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UN chief warns of ‘cyber mercenaries’ amid spike in weaponising digital tools  

NEW YORK, USA –  At a Security Council high-level debate on evolving threats in cyberspace, convened by the Republic of Korea, council president for June, Guterres underscored the transformative power of digital technologies.

“Breakthroughs in digital technologies are happening at warp speed; digital advances are revolutionising economies and societies,” he said. “They are bringing people together, providing citizens with access to government services and institutions and supercharging economies, trade and financial inclusion.”

However, he cautioned that the seamless and instant connectivity that fuels these benefits also makes people, institutions and countries vulnerable.

“The perils of weaponising digital technologies are growing by the year,” he warned. “Malicious activity in cyberspace is on the rise by both state and non-state actors and by outright criminals.”

Cyber mercenaries, hacktivists

The UN chief warned that malicious cyber activities are on the rise, with serious cybersecurity incidents becoming “disturbingly common”.

Essential public services such as healthcare, banking and telecommunications are frequently breached, and criminal organizations and “cyber mercenaries” engage in relentless illicit activities.

Additionally, a “legion of hate merchants” is spreading fear and division online.

“So called civilian ‘hacktivists’ are entering the fray, and in many cases are blurring the line between combatants and civilians,” he said.

New vulnerabilities

The integration of digital tools with weapon systems, including autonomous systems, presents new vulnerabilities, Guterres said.

The misuse of digital technology is becoming more sophisticated and stealthier, with proliferation of malware software. The threat is further amplified by artificial intelligence (AI)-enabled cyber operations.

“Ransomware is one grievous example,” the UN chief underscored, “a huge threat to public and private institutions and the critical infrastructure people depend on.”

In 2023, total ransomware payments reached $1.1 billion.

Beyond financial costs, malicious cyber activities undermine public institutions, electoral processes and online integrity, eroding trust, fuelling tensions and sowing the seeds of violence and conflict, he added.

Incredible opportunity

Despite the threats, Guterres emphasised the “incredible opportunity” digital technology offers to create a more just, equal, sustainable and peaceful future. He called for breakthroughs to be oriented toward the common good, highlighting his proposed New Agenda for Peace that places prevention at the core of all peace efforts.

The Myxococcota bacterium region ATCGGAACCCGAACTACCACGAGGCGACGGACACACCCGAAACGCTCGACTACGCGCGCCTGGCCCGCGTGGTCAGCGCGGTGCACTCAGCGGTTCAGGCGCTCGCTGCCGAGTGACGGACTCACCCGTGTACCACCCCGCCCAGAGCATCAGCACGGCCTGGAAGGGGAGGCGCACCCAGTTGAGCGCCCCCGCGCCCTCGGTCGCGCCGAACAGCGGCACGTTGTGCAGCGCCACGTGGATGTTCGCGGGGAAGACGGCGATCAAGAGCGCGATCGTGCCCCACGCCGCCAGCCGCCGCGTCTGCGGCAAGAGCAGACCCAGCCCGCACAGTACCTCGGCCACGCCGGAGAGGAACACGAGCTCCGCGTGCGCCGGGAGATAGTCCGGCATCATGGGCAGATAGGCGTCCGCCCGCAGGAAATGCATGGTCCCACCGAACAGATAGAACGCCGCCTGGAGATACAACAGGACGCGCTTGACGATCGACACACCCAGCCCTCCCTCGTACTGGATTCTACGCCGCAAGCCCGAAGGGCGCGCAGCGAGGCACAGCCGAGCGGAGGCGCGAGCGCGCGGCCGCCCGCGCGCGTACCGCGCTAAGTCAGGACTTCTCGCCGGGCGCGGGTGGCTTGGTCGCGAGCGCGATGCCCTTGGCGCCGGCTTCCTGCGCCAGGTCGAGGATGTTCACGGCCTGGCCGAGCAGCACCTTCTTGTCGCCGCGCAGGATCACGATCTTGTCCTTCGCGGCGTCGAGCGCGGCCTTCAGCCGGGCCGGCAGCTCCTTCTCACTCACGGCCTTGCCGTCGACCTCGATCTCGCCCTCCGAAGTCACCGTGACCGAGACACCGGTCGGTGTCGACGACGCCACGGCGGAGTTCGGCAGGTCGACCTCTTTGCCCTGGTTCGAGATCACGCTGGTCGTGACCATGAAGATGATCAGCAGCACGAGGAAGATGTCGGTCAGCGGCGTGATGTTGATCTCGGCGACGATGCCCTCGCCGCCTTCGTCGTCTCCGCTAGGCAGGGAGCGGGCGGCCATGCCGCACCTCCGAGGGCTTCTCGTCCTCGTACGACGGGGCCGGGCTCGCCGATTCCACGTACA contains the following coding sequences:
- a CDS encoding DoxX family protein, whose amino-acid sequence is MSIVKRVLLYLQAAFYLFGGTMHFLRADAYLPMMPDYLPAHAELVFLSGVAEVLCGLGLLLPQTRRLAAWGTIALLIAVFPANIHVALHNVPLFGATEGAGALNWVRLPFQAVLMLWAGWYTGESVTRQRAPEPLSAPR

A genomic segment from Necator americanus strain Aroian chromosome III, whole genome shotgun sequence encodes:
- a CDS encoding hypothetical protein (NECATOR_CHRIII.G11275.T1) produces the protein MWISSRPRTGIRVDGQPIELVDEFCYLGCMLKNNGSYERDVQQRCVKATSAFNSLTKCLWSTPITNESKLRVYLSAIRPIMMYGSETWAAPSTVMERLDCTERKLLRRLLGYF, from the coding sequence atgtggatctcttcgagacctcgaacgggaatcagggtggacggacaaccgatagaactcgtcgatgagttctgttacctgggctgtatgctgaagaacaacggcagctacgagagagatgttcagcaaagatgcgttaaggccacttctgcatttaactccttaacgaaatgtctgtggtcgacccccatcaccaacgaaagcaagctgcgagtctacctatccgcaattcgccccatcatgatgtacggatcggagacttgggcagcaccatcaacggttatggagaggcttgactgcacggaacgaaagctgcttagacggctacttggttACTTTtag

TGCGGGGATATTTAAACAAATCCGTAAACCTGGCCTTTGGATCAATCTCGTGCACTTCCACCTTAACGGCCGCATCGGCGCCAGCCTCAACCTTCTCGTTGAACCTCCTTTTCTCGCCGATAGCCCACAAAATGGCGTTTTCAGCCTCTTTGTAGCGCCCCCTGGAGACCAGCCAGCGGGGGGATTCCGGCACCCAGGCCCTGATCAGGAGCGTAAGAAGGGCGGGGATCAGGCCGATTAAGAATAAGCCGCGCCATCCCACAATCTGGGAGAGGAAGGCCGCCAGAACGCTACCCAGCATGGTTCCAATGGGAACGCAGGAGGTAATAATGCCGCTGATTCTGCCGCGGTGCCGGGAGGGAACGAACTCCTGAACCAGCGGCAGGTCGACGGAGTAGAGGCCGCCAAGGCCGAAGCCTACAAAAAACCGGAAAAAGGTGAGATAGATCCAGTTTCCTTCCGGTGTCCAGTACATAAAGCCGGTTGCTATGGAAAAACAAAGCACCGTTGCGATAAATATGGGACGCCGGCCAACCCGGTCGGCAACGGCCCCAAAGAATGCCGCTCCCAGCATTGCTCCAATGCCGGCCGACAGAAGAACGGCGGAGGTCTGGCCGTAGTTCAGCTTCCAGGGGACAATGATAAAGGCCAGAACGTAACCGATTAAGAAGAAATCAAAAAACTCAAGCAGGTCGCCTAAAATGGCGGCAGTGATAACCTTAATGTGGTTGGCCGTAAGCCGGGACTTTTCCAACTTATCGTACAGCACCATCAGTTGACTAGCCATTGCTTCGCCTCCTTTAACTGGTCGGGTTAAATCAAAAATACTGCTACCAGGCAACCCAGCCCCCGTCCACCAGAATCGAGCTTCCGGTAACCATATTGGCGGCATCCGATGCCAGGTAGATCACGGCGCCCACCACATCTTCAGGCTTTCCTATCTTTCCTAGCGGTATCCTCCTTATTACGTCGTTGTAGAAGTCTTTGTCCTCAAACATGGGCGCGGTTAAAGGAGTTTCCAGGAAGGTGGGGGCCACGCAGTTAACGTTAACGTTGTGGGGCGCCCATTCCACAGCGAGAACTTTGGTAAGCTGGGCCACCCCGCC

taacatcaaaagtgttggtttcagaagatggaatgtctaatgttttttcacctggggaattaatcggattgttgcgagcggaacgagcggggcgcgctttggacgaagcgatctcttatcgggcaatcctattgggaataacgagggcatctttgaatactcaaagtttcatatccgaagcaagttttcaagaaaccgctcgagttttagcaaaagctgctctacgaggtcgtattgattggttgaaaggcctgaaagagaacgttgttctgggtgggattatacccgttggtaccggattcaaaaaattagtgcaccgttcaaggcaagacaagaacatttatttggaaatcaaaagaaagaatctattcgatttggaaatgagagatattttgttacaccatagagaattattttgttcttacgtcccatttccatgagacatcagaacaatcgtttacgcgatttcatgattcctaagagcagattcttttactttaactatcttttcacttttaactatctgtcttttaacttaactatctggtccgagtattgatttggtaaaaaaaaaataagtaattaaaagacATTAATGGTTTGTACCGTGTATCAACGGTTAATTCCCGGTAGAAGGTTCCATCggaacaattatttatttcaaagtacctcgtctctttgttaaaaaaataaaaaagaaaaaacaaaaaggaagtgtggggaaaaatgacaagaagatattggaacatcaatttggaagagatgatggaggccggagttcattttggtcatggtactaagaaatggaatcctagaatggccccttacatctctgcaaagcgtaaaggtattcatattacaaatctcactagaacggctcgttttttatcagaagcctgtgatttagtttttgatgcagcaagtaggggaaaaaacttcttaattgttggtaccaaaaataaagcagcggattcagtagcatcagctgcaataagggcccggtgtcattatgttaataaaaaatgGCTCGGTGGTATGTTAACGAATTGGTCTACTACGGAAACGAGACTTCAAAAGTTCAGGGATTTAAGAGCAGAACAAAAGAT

“It calls for developing strong frameworks in line with international law, human rights and the UN Charter and focused efforts by all States to prevent the extension and escalation of conflicts within and through cyberspace,” he said. “As reflected in the New Vision for the Rule of Law, the rule of law must exist in the digital sphere as it does in the physical world.”

Call for better integration

Secretary-General Guterres welcomed the General Assembly’s commitment to action, including its dedicated working group on information and communication technologies (ICT) security.

He also urged the Security Council to integrate cyber-related considerations into its workstreams and resolutions, underscoring that many issues it addresses, such as the protection of civilians, peace operations, counterterrorism and humanitarian operations, are affected by cyberspace.

“Integrating this issue into your deliberations would be a useful way to lay the groundwork for more effective responses to this important question,” he said.

Summit of the Future

In conclusion, Guterres stressed the importance of the upcoming Summit of the Future, in September.

“The pact that will emerge from the summit represents a pivotal chance to support the maintenance of international peace and security in cyberspace,” he said.

Among other actions, it aims to safeguard critical infrastructure against harmful ICT practices and create enhanced accountability for data-driven technology, including AI.

“I look forward to working with this Council, the General Assembly and all Member States to ensure that technology is focused where it belongs: on the progress and security of all people and the planet we share,” the secretary-general concluded.

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